UK: Consultation Targets Offshore Employment Intermediaries - Legislation Will Impact All Secondments
In its latest effort to tackle areas of the tax system where avoidance behavior is widespread, the UK government has turned its attention to the use of offshore employment intermediaries. After an HMRC review of these employment structures launched last year, the Government announced in Budget 2013 that it would be looking to strengthen its legislation in respect of offshore employment intermediaries.
On May 30, 2013, the Government published a consultation document on the use of these employment structures which have, in some industries, been increasingly used as a way to avoid paying employment taxes including National Insurance for their UK-based workers:
“A growing number of businesses are setting up outside the UK with the primary purpose of avoiding employment taxes. These businesses are located offshore but supply workers based in the UK to UK based businesses. Usually these workers are not internationally mobile but are UK residents, UK domiciled and only work in the UK. The existing legislation has been exploited, particularly in certain sectors, allowing companies who are willing to set up offshore arrangements to gain a competitive advantage over those businesses who play by the rules. This has led in some cases to other businesses in these industries feeling that they have little choice but to set up similar arrangements in order to compete. This new legislation that is proposed is intended to level the playing field and ensure that the correct income tax and NICs is paid in respect of all workers in the UK.”
The report outlines a program which, in its essence, aims to create an income tax and NICs charge on offshore employers of workers engaged in the UK. The consultation document considers how the current legislation works in practice and sets out proposed new legislation designed to strengthen employer obligations to ensure that the correct income tax and NICs are paid by offshore employment intermediaries. While the program targets employers in the oil, gas, financial services, business consumer and services industries by name, it also includes international secondment arrangements, so all employers that have employees working in the UK, including those working under a formal secondment, will be impacted. The date floated for implementation is April 6, 2014, though given the logistics of implementation involved, that may change.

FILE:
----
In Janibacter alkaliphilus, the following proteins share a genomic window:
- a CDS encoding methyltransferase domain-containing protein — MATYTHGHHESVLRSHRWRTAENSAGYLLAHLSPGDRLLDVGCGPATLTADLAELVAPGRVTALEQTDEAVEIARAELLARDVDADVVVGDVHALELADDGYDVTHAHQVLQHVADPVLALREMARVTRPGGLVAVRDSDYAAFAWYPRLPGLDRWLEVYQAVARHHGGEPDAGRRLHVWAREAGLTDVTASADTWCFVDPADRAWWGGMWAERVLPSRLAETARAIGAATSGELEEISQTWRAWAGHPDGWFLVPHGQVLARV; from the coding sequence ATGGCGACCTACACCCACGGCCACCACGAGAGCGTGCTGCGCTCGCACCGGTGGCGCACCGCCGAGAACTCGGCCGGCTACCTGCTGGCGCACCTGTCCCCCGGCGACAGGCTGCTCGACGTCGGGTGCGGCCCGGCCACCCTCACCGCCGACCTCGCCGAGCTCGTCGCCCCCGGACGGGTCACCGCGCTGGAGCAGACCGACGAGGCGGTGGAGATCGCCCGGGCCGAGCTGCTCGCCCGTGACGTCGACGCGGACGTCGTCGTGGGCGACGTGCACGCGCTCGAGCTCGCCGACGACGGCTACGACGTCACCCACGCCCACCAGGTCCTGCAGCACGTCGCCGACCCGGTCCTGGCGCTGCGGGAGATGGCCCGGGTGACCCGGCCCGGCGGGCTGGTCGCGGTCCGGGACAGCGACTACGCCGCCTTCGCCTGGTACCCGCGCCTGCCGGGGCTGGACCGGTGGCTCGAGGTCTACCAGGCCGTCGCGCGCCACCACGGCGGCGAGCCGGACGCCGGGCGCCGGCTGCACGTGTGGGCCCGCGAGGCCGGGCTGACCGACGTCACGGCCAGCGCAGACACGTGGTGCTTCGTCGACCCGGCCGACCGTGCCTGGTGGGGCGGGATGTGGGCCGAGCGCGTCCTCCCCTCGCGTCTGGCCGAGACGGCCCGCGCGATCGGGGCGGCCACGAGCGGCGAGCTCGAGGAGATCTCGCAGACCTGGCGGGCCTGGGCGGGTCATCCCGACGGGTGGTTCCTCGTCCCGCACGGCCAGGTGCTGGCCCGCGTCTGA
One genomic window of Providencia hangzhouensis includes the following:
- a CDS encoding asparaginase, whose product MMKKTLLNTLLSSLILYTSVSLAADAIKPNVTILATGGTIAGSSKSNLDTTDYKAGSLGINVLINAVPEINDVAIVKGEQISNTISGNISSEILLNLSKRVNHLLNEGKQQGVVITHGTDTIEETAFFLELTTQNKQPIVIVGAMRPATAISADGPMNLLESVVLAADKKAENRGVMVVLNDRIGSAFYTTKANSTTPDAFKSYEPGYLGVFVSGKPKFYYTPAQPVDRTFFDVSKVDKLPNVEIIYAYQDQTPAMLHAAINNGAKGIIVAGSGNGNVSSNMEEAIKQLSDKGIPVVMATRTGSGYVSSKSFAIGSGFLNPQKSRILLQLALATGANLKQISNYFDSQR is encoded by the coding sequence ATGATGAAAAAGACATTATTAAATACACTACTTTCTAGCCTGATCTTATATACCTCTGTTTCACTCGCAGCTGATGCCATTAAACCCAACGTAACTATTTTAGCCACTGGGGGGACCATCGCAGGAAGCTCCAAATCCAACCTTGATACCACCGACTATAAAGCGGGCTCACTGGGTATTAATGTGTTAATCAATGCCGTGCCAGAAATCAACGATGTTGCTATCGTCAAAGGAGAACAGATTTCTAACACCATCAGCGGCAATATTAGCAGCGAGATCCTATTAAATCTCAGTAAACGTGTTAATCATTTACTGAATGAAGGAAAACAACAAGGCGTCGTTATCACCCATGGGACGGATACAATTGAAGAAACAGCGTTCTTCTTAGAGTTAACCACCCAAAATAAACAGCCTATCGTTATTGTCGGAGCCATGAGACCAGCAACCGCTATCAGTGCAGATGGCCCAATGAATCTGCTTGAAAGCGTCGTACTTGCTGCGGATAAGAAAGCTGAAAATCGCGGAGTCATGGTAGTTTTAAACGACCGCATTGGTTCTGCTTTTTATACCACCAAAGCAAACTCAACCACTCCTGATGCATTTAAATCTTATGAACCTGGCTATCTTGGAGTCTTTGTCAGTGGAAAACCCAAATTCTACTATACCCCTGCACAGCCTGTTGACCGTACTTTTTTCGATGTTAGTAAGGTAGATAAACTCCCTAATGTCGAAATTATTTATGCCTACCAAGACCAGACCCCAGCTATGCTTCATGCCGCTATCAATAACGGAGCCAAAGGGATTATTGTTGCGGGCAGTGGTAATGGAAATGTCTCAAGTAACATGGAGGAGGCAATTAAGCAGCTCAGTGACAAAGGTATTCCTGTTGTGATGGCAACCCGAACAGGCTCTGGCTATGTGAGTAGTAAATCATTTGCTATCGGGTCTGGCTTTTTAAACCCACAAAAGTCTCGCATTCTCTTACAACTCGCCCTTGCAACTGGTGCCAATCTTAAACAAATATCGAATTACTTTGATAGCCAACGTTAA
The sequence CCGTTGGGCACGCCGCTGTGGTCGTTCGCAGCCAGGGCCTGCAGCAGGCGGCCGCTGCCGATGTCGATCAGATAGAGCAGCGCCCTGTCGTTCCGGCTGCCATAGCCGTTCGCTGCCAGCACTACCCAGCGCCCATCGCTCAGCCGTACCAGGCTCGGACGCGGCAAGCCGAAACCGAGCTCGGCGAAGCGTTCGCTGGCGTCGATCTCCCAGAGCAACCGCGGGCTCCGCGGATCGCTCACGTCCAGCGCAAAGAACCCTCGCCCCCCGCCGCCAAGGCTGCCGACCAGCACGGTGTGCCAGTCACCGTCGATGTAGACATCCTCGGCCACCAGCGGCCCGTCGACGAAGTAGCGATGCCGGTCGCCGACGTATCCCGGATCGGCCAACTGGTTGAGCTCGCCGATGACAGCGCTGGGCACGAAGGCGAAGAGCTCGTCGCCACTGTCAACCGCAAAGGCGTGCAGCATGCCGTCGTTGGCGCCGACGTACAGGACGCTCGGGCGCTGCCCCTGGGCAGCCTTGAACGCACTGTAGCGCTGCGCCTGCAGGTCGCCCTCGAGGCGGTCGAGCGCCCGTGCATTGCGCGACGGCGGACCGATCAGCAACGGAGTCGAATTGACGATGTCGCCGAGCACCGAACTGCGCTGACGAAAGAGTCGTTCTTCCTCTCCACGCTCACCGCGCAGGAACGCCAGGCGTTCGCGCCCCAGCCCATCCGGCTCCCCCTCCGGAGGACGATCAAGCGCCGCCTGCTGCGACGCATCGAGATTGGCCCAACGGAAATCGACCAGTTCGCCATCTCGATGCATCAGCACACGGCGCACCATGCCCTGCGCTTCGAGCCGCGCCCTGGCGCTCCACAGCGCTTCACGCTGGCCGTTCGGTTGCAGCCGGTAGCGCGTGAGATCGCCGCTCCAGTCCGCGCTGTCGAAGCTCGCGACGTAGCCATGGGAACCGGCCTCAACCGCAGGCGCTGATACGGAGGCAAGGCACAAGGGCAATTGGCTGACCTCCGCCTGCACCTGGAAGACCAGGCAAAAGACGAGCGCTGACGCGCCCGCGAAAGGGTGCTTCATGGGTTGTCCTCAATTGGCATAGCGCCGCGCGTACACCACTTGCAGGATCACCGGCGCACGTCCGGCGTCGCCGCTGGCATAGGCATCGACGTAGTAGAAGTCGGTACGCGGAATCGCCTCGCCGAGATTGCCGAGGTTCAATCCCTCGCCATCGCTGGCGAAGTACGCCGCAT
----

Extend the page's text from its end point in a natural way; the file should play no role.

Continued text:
A few points for employers under the proposed program:
- The offshore employer will be liable in the first instance for deducting income tax and NICs from the worker (must make UK tax withholding - operate PAYE in Real Time) and account for employer and employee National Insurance Contributions. Employers will need to take into account these additional costs as well as make clear whether the offshore employer or the UK host will be responsible for the new reporting obligations.
- As the secondary contributor, the employer will be liable to pay employer (secondary) NICs and statutory payments (e.g. statutory sick pay and statutory maternity pay) to the worker and to deduct from employees any amounts, such as student loan payments owing, and to report on these deductions.
- If the employer fails to pay, this charge will be moved to an onshore engager of the labor (in specified circumstances).
- If the offshore employer fails to account for and remit to HMRC the tax and NICs due, the employer’s responsibilities (with regard to tax and NICs) will move to the intermediary business contracting with the end client/end user of the labor to supply labor, or a service that includes the provision of labor. In the case that there is no intermediary business, or the intermediary business defaults on its new tax and NICs obligations, this responsibility will move to the end user of the labor/end client.
- Establishing the facts behind the labor supply chain can be a key challenge for the end user as well as for HMRC, so the Government has proposed introducing new record-keeping requirements. The first intermediary with whom the end user contracts will need to know how the worker is engaged and must maintain records of this.
After the consultation, primary NICs legislation will be included in the National Insurance Bill* that is planned for introduction in Parliament in September. The tax part of these proposals will be introduced into Finance Bill 2014.
*On July 15th, HMRC released the National Insurance Contributions Bill, legislation which outlines three main measures:
- Applying the General Anti-Abuse Rule for NICs
- Creating a NICs liability for Offshore Employment Intermediaries
- Enabling the reclassification of certain Limited Liability Partnerships (LLPs) members as employed earners for NICs purposes
Legislation for the new Employment Allowance will also be included in the Bill when it is introduced into Parliament.